It’s telling in this context that of the ten amendments collectively labeled the Bill of Rights, seven—#s 1, 3, 4, 5, 6, 7 and 8—are designed to protect the rights of the individual against the power of the state. (Pro-gun advocates would insist #2 should be included in this list, although it’s not as clear that the Framers thought this at the time.) That is, each of these amendments explicitly limit the power of the state to intrude into and override the rights of individuals. Indeed, of these, four—#s 4, 5, 6 and 8—are explicitly intended limit the power of the state in criminal proceedings.

The reason is clear: the Framers recognized that in a fight between the state and the individual, that state holds all the cards. It has the police, and the prisons, and the prosecutors, and the press. In a criminal proceeding, it’s all the resources of the state against … you. It’s not even close to a fair fight. So they sought to rebalance the equation: your right to an attorney, or to a fair and speedy trial in front of a jury of your peers, or not to face double jeopardy were seen as vital to limiting the power of the state to screw over its citizens.

But now, in power, what are some allegedly small-government, Constitution-loving Republicans doing? Using the power of the state to harass and intimidate people they think—THINK!—might be political opponents. It’s appalling.

The abuse of power by the state is a common theme in history. It flares up all too often. And it’s not just a partisan thing: the left has done it, too. But right now, it’s the Republicans’ turn—or at least some Republicans’ turn. It’s time we call it what it is: an assault on the Constitution and its delicate attempt to make it possible to govern a complex society while protecting and enhancing the rights of its citizens.

March 29, 2011
Donald Trump's Birther Fail

So Donald Trump has turned himself into a birther to try to establish his credentials before the tea partying, pro-family values Republican Party presidential primary electorate. To augment his claim, he has released what he alleges is his birth certificate, proving he is a US citizen. Except, it turns out what he released is not his birth certificate. I think we’ve seen this movie before.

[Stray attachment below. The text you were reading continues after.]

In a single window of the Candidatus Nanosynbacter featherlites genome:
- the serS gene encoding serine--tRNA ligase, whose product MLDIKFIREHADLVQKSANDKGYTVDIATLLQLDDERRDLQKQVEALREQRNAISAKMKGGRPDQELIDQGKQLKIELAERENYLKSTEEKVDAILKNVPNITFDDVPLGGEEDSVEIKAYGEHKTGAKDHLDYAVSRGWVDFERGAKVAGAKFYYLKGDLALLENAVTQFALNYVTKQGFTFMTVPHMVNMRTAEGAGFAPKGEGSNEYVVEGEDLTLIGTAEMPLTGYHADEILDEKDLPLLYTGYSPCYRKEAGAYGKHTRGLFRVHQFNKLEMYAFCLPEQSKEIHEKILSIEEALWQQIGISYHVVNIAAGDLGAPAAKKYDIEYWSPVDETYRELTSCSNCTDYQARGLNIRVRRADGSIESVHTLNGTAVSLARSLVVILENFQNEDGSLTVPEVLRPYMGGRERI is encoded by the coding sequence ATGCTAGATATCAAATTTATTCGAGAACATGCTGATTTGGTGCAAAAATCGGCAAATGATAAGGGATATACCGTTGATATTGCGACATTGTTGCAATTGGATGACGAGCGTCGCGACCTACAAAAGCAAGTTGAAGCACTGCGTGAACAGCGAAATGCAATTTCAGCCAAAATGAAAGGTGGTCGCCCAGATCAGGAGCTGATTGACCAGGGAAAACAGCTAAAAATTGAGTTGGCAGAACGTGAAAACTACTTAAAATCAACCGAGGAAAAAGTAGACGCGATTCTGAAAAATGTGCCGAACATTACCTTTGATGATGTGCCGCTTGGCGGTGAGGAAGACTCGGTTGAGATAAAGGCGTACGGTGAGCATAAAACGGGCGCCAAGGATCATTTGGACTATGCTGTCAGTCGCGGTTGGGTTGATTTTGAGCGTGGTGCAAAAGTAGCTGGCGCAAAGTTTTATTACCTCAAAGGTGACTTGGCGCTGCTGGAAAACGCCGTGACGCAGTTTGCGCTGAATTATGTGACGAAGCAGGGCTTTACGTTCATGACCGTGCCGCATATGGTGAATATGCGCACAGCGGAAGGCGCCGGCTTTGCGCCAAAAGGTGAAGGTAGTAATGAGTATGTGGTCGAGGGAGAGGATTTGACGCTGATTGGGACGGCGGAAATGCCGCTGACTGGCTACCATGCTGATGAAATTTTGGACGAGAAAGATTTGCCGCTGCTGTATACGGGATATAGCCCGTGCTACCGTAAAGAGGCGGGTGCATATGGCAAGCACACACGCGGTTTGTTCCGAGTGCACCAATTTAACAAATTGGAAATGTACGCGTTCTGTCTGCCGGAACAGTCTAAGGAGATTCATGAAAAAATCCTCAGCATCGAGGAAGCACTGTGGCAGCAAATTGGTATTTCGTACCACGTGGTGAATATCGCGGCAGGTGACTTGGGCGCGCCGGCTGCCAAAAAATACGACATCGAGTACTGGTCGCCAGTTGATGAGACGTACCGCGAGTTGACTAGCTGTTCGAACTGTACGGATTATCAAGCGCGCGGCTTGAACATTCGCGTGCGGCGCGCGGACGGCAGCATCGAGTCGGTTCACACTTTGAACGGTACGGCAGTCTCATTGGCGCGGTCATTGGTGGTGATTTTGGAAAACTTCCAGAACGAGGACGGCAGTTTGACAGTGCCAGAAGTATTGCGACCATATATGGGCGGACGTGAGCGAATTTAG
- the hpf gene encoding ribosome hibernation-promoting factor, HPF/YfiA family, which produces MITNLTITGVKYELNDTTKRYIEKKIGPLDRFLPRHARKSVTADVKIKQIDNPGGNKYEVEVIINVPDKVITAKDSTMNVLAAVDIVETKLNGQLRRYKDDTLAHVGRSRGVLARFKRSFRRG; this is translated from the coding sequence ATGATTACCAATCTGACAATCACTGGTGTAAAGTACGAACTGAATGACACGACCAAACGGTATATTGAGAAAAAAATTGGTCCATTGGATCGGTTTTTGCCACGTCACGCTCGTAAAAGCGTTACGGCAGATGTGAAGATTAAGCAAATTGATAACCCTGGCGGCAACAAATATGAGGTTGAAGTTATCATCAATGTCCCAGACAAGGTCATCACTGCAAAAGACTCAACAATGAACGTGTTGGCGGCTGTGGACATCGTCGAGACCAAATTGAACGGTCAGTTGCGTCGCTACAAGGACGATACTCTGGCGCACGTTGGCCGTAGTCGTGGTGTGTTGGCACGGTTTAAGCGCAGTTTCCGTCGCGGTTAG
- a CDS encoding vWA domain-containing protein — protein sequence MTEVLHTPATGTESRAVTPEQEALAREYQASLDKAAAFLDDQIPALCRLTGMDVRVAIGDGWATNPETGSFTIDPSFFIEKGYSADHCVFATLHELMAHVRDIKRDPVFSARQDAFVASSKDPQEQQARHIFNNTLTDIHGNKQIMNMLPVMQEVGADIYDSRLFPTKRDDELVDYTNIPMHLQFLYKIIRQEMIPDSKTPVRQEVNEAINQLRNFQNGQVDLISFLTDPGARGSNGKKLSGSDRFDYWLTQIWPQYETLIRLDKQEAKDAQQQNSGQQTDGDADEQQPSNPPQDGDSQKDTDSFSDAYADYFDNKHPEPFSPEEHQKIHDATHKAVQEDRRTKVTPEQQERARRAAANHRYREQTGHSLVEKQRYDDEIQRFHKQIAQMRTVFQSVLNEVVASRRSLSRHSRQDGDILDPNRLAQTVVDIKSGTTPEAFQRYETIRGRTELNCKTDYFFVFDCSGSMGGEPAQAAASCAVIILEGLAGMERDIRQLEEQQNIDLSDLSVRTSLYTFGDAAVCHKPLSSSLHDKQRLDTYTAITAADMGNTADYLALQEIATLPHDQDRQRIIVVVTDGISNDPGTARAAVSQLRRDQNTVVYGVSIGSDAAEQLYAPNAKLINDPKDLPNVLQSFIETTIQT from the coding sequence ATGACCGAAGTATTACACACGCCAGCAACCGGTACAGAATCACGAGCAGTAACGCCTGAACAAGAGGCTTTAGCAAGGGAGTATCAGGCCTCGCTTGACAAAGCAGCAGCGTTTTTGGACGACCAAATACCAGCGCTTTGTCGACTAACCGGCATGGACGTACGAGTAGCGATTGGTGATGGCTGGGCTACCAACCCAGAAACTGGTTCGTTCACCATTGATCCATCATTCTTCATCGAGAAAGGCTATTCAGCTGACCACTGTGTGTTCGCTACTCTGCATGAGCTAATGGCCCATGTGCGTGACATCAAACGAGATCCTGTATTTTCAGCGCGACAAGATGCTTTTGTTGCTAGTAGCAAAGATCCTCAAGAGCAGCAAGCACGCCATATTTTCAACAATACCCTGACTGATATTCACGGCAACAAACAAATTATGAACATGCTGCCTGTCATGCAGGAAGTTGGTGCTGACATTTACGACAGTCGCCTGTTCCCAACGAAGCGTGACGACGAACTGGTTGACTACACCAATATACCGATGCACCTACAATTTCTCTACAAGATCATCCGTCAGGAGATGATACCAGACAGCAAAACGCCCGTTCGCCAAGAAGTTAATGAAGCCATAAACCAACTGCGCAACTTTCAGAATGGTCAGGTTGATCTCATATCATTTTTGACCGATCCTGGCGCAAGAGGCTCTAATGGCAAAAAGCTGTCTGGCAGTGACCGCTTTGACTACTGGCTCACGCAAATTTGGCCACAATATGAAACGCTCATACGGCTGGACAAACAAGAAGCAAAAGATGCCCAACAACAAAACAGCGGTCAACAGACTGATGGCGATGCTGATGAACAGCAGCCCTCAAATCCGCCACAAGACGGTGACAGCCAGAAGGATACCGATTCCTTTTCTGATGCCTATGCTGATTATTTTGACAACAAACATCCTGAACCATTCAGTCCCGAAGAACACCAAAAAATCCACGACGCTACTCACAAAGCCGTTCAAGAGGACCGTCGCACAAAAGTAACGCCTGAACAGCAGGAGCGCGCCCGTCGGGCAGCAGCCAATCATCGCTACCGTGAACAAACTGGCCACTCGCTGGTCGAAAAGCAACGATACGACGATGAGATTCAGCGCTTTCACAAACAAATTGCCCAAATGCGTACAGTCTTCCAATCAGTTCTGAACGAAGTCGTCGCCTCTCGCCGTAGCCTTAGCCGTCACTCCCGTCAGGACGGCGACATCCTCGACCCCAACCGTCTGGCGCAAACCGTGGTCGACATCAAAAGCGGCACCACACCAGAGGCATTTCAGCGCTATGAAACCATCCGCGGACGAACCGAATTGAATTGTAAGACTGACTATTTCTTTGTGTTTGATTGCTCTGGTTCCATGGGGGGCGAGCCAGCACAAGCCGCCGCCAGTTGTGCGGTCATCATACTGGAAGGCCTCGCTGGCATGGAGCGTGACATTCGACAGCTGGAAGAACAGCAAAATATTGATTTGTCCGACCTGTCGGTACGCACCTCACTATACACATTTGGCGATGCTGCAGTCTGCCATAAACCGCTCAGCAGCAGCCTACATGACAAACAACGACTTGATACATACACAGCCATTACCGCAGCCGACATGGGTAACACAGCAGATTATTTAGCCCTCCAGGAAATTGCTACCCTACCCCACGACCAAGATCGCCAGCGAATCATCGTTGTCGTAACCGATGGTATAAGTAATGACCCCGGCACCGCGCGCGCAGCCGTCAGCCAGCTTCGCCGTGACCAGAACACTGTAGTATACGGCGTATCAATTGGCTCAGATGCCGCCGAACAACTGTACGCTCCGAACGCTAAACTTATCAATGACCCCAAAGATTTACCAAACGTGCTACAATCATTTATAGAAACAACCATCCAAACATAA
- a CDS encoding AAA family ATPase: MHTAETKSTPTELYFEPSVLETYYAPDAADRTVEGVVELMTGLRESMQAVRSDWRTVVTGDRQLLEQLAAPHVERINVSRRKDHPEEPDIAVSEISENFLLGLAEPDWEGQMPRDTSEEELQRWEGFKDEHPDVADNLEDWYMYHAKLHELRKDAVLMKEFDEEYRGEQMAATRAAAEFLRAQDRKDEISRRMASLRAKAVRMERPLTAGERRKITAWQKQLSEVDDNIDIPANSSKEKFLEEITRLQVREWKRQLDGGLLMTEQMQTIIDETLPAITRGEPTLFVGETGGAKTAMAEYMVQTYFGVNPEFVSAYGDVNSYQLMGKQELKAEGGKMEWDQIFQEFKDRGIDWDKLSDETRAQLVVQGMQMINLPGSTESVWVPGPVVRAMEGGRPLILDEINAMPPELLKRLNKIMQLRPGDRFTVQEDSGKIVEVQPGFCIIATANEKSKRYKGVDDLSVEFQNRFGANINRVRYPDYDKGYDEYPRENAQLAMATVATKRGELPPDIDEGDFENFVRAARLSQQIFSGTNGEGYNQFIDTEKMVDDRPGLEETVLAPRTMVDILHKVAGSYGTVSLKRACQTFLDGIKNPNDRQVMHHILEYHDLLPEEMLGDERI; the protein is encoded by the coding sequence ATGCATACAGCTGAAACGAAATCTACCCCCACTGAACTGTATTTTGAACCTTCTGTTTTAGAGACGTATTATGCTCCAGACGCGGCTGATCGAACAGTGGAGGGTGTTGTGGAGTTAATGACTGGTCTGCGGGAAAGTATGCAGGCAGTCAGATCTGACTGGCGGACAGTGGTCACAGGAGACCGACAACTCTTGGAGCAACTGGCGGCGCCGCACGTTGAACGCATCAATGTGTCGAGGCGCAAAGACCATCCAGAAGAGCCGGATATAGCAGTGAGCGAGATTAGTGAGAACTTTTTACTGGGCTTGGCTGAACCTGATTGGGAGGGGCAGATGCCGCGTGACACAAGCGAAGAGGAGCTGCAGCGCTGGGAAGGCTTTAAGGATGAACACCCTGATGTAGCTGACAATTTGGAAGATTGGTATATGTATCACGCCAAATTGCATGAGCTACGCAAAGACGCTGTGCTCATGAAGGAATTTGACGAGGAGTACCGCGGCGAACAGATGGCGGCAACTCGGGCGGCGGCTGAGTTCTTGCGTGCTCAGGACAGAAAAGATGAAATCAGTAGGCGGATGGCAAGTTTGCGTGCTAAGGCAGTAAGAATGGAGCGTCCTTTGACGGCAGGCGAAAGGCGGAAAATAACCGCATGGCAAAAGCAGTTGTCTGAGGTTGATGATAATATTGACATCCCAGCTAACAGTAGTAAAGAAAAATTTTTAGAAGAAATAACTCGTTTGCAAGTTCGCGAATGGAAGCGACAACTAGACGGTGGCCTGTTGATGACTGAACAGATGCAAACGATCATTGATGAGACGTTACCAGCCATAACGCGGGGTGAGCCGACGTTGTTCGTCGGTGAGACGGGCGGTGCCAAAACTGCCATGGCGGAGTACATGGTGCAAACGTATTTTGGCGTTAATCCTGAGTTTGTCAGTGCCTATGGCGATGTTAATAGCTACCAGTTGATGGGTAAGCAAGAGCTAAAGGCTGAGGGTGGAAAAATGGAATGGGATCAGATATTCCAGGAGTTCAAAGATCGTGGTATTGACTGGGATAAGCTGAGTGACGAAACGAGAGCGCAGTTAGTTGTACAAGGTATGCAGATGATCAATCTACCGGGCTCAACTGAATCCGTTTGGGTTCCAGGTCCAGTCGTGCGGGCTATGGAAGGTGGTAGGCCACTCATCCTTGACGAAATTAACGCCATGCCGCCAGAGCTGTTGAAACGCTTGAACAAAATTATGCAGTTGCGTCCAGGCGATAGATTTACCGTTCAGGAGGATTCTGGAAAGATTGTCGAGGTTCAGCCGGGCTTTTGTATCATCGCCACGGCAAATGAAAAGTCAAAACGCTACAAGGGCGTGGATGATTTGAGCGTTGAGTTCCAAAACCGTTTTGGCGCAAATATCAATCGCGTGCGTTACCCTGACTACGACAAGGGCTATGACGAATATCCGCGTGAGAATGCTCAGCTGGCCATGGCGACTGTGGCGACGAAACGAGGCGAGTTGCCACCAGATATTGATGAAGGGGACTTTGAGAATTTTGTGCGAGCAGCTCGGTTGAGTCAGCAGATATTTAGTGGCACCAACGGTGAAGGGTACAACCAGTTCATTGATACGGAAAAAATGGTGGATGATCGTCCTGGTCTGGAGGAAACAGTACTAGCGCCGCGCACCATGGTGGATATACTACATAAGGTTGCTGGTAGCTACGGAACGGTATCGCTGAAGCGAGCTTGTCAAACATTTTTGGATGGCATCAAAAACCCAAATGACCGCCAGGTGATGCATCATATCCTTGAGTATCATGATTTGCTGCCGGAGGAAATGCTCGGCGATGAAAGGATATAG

March 9, 2011
Rick Scott, or, How to Make Your Party Hate You

Rick Scott, the recently-elected, Tea Party affiliated, former corporate CEO Governor of Florida, who by resume and ideology would seem to be virtually a dream candidate for  conservative and Tea Party Republicans nationwide, has a problem: his fellow Republicans in the Florida state legislature can’t stand him.

For me, the most telling part of this article lies in the following quote …  from a REPUBLICAN state legislator. ‘The governor doesn’t understand there is a State Constitution and that we have three branches of government,’ said State Senator Mike Fasano, a Republican from New Port Richey who upset Mr. Scott with rough handling of his staff during a testy committee hearing. ‘They are talking about the attitude that he is still the C.E.O. of his former health care corporation, and that is not going to work in this state, in Tallahassee, in my district. The people believe in three branches of government.’”

This may be the most cogent single statement I’ve ever seen summarizing why CEOs often struggle when they come to politics: they’re not in charge any more. Legislatures, whether at the state or national levels, are coequal branches of government. One simply cannot order the legislature to do something. And while you can dodge legislatures for a while, eventually you need them. And then the chickens usually come home to roost.

There is at least one other reason CEOs often struggle in politics. This relates to my post earlier today: politics is about competing conceptions of the good. Two perfectly reasonable people can want government to do different things because they have differing ideas about what government ought properly to do. They’re not evil—or not necessarily evil—they’re just different. Effective politicians have to learn how to elide differences and build from common ground on contentious issues. It’s part of their skill set.

By contrast, businesses have a fairly common conception of the good: profit. Businesses reach this shared end by different means, and of course there are sometimes titanic struggles within businesses about how to achieve profit, but the goal is the same: to make money for themselves and their shareholders.

Scott clearly takes the CEO approach to his job as Governor—and a particularly hard-charging CEO at that. (It was such hard-charging, it should be noted, that helped him build his hospital conglomerate, Columbia/HCA, into the nation’s largest hospital chain—and that got Columbia/HCA fined $1.7 billion in civil and criminal penalties for Medicare fraud.) It may work in the short term, and indeed it may work in the long-term, but right now it doesn’t look too good for Mr. Scott.